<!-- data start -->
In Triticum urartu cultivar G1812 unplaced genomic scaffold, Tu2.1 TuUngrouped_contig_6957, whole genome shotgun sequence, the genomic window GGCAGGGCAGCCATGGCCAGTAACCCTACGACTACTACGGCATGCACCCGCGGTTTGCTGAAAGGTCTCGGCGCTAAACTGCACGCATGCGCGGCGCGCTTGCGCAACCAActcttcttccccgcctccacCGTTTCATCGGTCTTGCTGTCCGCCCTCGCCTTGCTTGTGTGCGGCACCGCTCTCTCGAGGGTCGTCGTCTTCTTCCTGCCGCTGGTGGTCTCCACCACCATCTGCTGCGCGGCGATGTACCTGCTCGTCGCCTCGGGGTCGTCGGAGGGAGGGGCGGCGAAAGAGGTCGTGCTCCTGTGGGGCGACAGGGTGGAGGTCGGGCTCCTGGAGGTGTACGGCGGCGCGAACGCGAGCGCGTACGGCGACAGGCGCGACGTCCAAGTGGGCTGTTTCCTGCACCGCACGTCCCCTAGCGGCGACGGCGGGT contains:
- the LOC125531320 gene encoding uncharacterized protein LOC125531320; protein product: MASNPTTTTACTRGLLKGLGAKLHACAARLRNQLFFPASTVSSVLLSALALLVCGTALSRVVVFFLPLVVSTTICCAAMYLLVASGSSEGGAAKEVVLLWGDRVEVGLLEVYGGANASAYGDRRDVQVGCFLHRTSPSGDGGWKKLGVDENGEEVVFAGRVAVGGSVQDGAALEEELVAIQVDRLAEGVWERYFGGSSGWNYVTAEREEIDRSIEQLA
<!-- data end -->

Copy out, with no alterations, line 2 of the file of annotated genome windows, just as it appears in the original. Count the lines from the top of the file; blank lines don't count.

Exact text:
- the LOC125531320 gene encoding uncharacterized protein LOC125531320; protein product: MASNPTTTTACTRGLLKGLGAKLHACAARLRNQLFFPASTVSSVLLSALALLVCGTALSRVVVFFLPLVVSTTICCAAMYLLVASGSSEGGAAKEVVLLWGDRVEVGLLEVYGGANASAYGDRRDVQVGCFLHRTSPSGDGGWKKLGVDENGEEVVFAGRVAVGGSVQDGAALEEELVAIQVDRLAEGVWERYFGGSSGWNYVTAEREEIDRSIEQLA